J.I.: Your novels present an interesting mix of humor with serious religious topics. Did you plan this or did it evolve as the stories unfolded?

J.O.E.: I have a pretty dark sense of humor. When I sat down to write the first scene, I envisioned this clash-of-the-Titans kind of epic scene with thunder and lightning and stern figures orating, but what came out of my keyboard were a bunch of guys playing poker, smoking cigars and trash-talking each other. I kept going back and trying to get it to behave with no luck. Then I mentioned the problem I was having to a roomful of writers. They absolutely roared and said I had to keep it the way it was. That first scene kind of set the tone for the whole series.

J.I.: Publishing today offers a variety of options. Why did you choose to self-publish? What are the advantages and disadvantages of this path?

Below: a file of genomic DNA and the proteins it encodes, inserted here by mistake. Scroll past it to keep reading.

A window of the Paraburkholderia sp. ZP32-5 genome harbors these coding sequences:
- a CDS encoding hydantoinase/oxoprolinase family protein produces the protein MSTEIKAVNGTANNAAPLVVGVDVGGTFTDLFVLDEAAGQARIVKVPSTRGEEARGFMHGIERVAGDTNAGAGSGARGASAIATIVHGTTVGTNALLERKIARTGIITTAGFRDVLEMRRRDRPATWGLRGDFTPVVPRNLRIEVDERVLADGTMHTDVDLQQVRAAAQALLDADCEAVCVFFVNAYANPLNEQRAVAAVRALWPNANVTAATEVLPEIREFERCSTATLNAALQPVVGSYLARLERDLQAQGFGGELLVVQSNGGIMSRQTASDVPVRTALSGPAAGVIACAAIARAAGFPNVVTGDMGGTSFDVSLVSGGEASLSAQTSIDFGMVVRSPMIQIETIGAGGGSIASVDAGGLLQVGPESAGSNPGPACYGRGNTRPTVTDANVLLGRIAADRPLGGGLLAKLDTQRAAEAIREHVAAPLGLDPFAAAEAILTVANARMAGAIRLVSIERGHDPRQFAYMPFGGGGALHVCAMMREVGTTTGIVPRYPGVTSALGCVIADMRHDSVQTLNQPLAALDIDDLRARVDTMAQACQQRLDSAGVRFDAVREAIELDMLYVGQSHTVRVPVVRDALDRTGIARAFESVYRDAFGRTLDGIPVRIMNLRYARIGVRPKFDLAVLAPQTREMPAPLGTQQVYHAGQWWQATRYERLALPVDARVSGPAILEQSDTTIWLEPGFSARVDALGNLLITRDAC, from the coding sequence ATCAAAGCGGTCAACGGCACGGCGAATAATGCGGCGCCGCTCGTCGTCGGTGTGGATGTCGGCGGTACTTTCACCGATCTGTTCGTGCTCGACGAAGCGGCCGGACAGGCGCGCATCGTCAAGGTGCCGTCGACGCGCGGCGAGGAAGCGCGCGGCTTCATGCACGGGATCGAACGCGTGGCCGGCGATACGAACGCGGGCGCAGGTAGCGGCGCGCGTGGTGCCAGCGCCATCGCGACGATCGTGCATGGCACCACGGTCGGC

J.O.E.: When The Demon Always Wins won the Golden Heart® in 2015, which is the romance world’s top prize for unpublished fiction, the wave of sales of paranormal romance generated by Stephenie Meyer’s Twilight series had tapered off and New York was not acquiring much paranormal. I sent it out a few times but on top of being bad timing, it’s a very odd book. I didn’t get any nibbles. So my choices were: put it in a drawer and wait for another paranormal upcycle (and I’d still be waiting) or wade into self-publishing.

Advantages: You keep a much larger percentage of the revenue—70 or 80% for self-pub vs. about 10% for traditional. You get to choose your own editors and cover designers and have final say over your final product. You also control the marketing and advertising of your book.